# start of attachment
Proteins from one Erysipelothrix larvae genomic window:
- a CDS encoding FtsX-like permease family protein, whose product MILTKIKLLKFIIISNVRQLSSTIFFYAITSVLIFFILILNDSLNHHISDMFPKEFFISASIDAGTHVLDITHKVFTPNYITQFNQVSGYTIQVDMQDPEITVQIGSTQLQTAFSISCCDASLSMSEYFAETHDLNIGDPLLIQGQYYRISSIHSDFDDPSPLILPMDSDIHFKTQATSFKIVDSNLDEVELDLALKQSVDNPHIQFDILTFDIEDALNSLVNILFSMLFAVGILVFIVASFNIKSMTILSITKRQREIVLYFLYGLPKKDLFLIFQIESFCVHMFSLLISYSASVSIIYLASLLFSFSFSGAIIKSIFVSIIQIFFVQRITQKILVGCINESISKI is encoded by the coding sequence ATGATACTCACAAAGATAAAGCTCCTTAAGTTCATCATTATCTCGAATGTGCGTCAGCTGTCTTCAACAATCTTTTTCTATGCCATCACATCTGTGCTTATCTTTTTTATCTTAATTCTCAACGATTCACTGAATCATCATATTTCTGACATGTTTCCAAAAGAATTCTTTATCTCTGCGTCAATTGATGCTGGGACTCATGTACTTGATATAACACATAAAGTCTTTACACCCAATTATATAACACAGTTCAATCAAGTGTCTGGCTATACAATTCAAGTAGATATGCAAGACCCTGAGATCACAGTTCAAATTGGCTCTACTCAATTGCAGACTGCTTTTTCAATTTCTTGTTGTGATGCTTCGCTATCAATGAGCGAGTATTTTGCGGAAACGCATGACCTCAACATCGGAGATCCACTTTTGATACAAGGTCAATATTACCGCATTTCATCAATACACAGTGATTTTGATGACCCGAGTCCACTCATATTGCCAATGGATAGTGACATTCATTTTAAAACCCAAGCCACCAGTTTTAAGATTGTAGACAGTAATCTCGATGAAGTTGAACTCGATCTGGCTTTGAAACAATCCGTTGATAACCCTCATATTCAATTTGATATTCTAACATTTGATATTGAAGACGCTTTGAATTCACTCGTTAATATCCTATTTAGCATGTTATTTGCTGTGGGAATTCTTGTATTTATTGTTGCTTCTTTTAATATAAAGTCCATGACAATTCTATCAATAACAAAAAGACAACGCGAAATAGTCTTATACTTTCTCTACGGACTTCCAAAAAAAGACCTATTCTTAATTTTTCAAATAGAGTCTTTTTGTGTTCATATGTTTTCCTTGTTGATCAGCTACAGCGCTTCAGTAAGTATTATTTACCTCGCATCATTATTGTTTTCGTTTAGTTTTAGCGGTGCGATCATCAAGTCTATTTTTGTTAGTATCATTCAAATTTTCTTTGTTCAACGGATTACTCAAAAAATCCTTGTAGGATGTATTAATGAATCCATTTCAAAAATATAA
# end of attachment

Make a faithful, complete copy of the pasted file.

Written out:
Proteins from one Erysipelothrix larvae genomic window:
- a CDS encoding FtsX-like permease family protein, whose product MILTKIKLLKFIIISNVRQLSSTIFFYAITSVLIFFILILNDSLNHHISDMFPKEFFISASIDAGTHVLDITHKVFTPNYITQFNQVSGYTIQVDMQDPEITVQIGSTQLQTAFSISCCDASLSMSEYFAETHDLNIGDPLLIQGQYYRISSIHSDFDDPSPLILPMDSDIHFKTQATSFKIVDSNLDEVELDLALKQSVDNPHIQFDILTFDIEDALNSLVNILFSMLFAVGILVFIVASFNIKSMTILSITKRQREIVLYFLYGLPKKDLFLIFQIESFCVHMFSLLISYSASVSIIYLASLLFSFSFSGAIIKSIFVSIIQIFFVQRITQKILVGCINESISKI is encoded by the coding sequence ATGATACTCACAAAGATAAAGCTCCTTAAGTTCATCATTATCTCGAATGTGCGTCAGCTGTCTTCAACAATCTTTTTCTATGCCATCACATCTGTGCTTATCTTTTTTATCTTAATTCTCAACGATTCACTGAATCATCATATTTCTGACATGTTTCCAAAAGAATTCTTTATCTCTGCGTCAATTGATGCTGGGACTCATGTACTTGATATAACACATAAAGTCTTTACACCCAATTATATAACACAGTTCAATCAAGTGTCTGGCTATACAATTCAAGTAGATATGCAAGACCCTGAGATCACAGTTCAAATTGGCTCTACTCAATTGCAGACTGCTTTTTCAATTTCTTGTTGTGATGCTTCGCTATCAATGAGCGAGTATTTTGCGGAAACGCATGACCTCAACATCGGAGATCCACTTTTGATACAAGGTCAATATTACCGCATTTCATCAATACACAGTGATTTTGATGACCCGAGTCCACTCATATTGCCAATGGATAGTGACATTCATTTTAAAACCCAAGCCACCAGTTTTAAGATTGTAGACAGTAATCTCGATGAAGTTGAACTCGATCTGGCTTTGAAACAATCCGTTGATAACCCTCATATTCAATTTGATATTCTAACATTTGATATTGAAGACGCTTTGAATTCACTCGTTAATATCCTATTTAGCATGTTATTTGCTGTGGGAATTCTTGTATTTATTGTTGCTTCTTTTAATATAAAGTCCATGACAATTCTATCAATAACAAAAAGACAACGCGAAATAGTCTTATACTTTCTCTACGGACTTCCAAAAAAAGACCTATTCTTAATTTTTCAAATAGAGTCTTTTTGTGTTCATATGTTTTCCTTGTTGATCAGCTACAGCGCTTCAGTAAGTATTATTTACCTCGCATCATTATTGTTTTCGTTTAGTTTTAGCGGTGCGATCATCAAGTCTATTTTTGTTAGTATCATTCAAATTTTCTTTGTTCAACGGATTACTCAAAAAATCCTTGTAGGATGTATTAATGAATCCATTTCAAAAATATAA